Developing a high-throughput approach to quantify the extent of myelin integrity in preclinical models of demyelinating diseases will enhance our capacity to identify novel therapies for myelin repair. In light of the technical limitations of electron microscopy and immunohistochemical analyses of myelination, we have utilized a novel imaging technique, spectral confocal reflectance (SCoRe) microscopy. SCoRe takes advantage of the optically reflective properties of compact myelin, allowing the integrity of compact myelin to be quantified over the course of the cuprizone-induced model of central demyelination. We applied SCoRe imaging on fixed frozen brain sections. SCoRe analysis of control mice identified an increase in corpus callosum myelination during the period of cuprizone administration and recovery, suggesting that the normal developmental processes of myelination are ongoing at this time. Importantly, analysis of mice subjected to cuprizone identified a significant reduction in compact myelin in both rostral and caudal corpus callosum compared to age-matched control mice. SCoRe microscopy also allowed the visualization and quantification of the amount of myelin debris in demyelinating lesions. Combining SCoRe imaging with immunohistochemistry, we quantified the amount of myelin debris within IBA-1+ microglia and found that 11% of myelin debris colocalized in microglia irrespective of the callosal regions, with the vast majority of debris outside of microglia. In summary, we have demonstrated that SCoRe microscopy is an effective and powerful tool to perform both quantitative and qualitative analyses of compact myelin integrity in health or after injury in vivo, demonstrating its future application in high-throughput assessments and screening of the therapeutic efficacy of myelin repair therapies in preclinical animal models of demyelinating diseases.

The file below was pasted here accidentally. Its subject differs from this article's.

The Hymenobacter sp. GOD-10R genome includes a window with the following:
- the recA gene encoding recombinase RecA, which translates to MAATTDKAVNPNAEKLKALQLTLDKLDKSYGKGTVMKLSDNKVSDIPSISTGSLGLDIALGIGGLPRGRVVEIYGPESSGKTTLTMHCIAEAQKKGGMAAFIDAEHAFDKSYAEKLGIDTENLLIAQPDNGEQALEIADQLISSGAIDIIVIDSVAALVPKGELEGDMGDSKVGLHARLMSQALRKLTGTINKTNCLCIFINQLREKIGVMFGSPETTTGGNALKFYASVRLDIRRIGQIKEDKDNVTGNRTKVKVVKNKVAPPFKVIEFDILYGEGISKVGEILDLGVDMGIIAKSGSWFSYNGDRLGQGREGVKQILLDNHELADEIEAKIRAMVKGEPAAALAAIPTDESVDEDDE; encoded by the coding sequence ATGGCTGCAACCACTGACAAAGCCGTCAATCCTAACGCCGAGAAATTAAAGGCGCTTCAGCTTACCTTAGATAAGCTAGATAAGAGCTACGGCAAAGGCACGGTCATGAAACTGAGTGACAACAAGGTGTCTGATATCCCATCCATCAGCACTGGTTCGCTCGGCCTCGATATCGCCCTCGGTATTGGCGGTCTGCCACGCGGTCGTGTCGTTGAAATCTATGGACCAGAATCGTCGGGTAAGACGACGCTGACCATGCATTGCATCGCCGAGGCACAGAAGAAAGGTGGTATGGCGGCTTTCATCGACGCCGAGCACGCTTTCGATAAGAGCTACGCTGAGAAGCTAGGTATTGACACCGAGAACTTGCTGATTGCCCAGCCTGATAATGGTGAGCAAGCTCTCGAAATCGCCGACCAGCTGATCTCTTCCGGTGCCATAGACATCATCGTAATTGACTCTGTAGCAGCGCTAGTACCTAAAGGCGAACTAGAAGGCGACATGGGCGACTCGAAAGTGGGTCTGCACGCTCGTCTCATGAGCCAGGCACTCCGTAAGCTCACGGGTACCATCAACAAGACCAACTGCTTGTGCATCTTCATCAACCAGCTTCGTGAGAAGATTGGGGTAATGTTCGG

- cuprizone model
- demyelination and remyelination
- myelin debris